Cyclamen persicum is often called 'Florist Cyclamen' ~ to differentiate this tender indoor perennial from the hardy outdoor Cyclamen that flourishes in your shade garden.
I've been thinking about this movie, Death Becomes Her. Mostly because I had such a bad case of the flu that when I looked in the mirror I scared myself. After a few days of this misery, I had no choice but to head out into the cold, cruel world and stock up on supplies.
Cyclamen has tall, tuberous stems that wilt easily when the soil is too dry. Healthy Cyclamen stems have the strength to stand upright as the delicate flowers unfold.
Here's my theory about bumping into the man of your dreams. This never happens while you're wearing 5 pounds of make up and a flattering pair of jeans.
However! It is pretty much guaranteed to happen when you sneak into the drugstore in your jammies to quickly infect the clerk, grab more Theraflu and head back home, lickety split.
This is how I met my new window garden companion, Cyclamen persicum. We bonded instantly because she looked worse than I did!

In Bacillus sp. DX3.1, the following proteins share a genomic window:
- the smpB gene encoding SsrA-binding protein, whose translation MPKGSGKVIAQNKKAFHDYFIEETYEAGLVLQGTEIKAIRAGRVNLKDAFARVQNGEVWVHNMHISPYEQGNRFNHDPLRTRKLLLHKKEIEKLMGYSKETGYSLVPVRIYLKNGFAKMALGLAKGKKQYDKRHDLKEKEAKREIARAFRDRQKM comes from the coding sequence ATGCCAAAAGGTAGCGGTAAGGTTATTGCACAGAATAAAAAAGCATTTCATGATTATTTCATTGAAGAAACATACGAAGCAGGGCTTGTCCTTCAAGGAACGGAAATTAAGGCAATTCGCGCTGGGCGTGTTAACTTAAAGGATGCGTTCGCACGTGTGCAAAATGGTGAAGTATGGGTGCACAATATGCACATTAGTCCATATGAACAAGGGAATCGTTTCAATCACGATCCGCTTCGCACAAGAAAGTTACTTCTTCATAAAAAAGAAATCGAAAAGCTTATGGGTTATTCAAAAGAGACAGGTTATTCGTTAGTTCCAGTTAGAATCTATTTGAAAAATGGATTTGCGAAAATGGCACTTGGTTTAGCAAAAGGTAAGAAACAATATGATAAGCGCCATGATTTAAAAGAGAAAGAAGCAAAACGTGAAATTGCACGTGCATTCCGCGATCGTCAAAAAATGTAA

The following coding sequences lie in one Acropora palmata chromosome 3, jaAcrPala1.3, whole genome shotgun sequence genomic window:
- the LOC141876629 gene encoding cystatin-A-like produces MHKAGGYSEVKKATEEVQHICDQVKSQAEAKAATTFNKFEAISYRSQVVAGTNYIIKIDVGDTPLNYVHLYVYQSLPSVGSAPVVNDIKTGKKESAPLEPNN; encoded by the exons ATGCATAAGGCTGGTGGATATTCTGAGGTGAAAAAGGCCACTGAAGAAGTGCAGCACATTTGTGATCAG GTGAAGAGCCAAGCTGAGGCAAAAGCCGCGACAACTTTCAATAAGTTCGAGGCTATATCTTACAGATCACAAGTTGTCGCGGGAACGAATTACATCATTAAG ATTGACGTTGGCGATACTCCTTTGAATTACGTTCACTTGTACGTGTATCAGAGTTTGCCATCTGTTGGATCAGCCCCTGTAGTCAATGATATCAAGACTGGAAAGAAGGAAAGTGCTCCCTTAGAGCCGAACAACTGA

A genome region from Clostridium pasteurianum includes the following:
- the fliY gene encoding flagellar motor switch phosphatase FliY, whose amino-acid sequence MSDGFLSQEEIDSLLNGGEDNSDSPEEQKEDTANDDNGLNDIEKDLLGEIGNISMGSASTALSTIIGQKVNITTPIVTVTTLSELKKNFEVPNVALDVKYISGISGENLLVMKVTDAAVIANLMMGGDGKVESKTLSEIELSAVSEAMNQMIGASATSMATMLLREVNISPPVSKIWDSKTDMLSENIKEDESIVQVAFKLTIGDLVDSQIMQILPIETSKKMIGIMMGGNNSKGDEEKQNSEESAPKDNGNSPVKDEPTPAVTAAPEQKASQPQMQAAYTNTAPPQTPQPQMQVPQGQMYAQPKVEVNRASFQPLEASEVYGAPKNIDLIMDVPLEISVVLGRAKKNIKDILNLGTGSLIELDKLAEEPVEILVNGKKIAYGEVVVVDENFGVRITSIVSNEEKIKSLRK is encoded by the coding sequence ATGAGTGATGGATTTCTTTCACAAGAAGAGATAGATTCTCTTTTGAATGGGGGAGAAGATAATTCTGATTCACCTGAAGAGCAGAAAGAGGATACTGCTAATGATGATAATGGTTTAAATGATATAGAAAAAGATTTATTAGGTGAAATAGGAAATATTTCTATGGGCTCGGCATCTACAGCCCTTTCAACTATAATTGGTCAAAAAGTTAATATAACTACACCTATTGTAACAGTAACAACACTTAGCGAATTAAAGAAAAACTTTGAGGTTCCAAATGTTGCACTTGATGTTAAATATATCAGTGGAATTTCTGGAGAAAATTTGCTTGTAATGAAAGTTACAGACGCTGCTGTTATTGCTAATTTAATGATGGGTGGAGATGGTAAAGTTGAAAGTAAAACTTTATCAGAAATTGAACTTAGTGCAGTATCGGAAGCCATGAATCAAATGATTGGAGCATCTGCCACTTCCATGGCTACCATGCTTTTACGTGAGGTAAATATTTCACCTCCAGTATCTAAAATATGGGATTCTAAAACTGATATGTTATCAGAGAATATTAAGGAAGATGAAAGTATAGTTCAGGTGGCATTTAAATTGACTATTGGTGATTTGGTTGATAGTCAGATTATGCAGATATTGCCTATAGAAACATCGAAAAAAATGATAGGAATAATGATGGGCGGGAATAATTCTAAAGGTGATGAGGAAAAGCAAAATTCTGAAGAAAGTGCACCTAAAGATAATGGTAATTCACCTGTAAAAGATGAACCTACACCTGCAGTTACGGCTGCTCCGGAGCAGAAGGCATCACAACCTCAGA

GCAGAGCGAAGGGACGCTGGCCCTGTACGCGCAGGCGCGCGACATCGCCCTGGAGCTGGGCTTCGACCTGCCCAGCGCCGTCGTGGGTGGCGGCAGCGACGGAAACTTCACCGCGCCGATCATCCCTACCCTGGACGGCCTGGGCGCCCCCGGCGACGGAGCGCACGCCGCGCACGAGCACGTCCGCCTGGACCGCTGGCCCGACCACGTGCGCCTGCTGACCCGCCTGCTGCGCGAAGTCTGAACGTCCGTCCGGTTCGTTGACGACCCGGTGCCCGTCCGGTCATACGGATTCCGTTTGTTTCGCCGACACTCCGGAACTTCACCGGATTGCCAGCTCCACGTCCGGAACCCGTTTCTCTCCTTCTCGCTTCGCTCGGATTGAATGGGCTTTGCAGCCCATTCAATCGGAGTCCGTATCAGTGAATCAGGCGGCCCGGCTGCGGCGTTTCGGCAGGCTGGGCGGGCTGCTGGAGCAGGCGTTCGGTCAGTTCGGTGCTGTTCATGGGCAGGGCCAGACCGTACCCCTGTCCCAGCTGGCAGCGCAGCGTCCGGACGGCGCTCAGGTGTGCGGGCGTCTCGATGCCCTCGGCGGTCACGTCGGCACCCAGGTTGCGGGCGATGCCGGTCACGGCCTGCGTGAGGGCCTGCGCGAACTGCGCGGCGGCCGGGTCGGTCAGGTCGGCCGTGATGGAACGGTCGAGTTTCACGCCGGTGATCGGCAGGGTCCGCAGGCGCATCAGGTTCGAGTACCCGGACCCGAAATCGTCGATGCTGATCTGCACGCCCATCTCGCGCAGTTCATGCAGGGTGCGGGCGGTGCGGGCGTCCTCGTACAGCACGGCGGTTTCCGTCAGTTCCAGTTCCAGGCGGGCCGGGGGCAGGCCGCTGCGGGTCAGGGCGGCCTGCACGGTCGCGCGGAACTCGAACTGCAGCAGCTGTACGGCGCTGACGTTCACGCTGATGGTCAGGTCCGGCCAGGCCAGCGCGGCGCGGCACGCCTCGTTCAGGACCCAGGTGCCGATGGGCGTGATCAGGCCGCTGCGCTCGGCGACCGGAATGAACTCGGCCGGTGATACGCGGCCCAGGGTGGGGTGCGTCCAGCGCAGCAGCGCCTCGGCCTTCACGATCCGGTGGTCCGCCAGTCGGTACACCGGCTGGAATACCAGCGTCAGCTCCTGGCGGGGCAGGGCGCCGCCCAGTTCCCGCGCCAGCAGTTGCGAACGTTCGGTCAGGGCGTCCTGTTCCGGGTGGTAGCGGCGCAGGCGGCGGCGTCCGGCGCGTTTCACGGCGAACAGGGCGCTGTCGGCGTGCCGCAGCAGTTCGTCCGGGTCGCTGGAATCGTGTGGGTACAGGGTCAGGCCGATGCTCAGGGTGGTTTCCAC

Drooping out of her pot, on the $1 dollar sale table...
Seeing as how I was hiding back there, waiting for this nameless person to buy his damn stuff and leave, I had plenty of time to give her a check up. She was ailing from the same thing most sale table plants suffer from: attention.
Cyclamen requires moist soil for strong flowering. Goes dormant in hot temperatures. Her sweet heart-shaped leaves often turn yellow if she's in a too-hot sunny window.
So, I brought her home, removed her dead flowers and gave her a big drink of water. Overnight, she bounced back from death's door and became good friends with Alstroemeria. (If only gardeners could recuperate this quickly...)